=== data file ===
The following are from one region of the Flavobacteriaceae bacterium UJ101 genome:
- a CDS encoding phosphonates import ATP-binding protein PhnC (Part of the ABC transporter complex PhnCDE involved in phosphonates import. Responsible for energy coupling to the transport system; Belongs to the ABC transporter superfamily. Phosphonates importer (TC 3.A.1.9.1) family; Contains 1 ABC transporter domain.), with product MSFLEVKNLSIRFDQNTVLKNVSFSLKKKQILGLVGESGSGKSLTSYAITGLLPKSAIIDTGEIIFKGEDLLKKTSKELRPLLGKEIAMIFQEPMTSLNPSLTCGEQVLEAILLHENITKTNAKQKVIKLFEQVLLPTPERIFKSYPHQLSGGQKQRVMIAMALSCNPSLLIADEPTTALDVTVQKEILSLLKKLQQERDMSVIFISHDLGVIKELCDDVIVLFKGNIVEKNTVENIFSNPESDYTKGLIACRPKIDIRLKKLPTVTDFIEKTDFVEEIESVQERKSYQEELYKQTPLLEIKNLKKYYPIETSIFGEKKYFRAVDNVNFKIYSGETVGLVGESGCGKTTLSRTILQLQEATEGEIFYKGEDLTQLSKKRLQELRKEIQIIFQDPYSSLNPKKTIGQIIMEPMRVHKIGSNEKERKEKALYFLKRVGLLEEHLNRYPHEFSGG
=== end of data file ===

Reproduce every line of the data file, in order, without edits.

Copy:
The following are from one region of the Flavobacteriaceae bacterium UJ101 genome:
- a CDS encoding phosphonates import ATP-binding protein PhnC (Part of the ABC transporter complex PhnCDE involved in phosphonates import. Responsible for energy coupling to the transport system; Belongs to the ABC transporter superfamily. Phosphonates importer (TC 3.A.1.9.1) family; Contains 1 ABC transporter domain.), with product MSFLEVKNLSIRFDQNTVLKNVSFSLKKKQILGLVGESGSGKSLTSYAITGLLPKSAIIDTGEIIFKGEDLLKKTSKELRPLLGKEIAMIFQEPMTSLNPSLTCGEQVLEAILLHENITKTNAKQKVIKLFEQVLLPTPERIFKSYPHQLSGGQKQRVMIAMALSCNPSLLIADEPTTALDVTVQKEILSLLKKLQQERDMSVIFISHDLGVIKELCDDVIVLFKGNIVEKNTVENIFSNPESDYTKGLIACRPKIDIRLKKLPTVTDFIEKTDFVEEIESVQERKSYQEELYKQTPLLEIKNLKKYYPIETSIFGEKKYFRAVDNVNFKIYSGETVGLVGESGCGKTTLSRTILQLQEATEGEIFYKGEDLTQLSKKRLQELRKEIQIIFQDPYSSLNPKKTIGQIIMEPMRVHKIGSNEKERKEKALYFLKRVGLLEEHLNRYPHEFSGG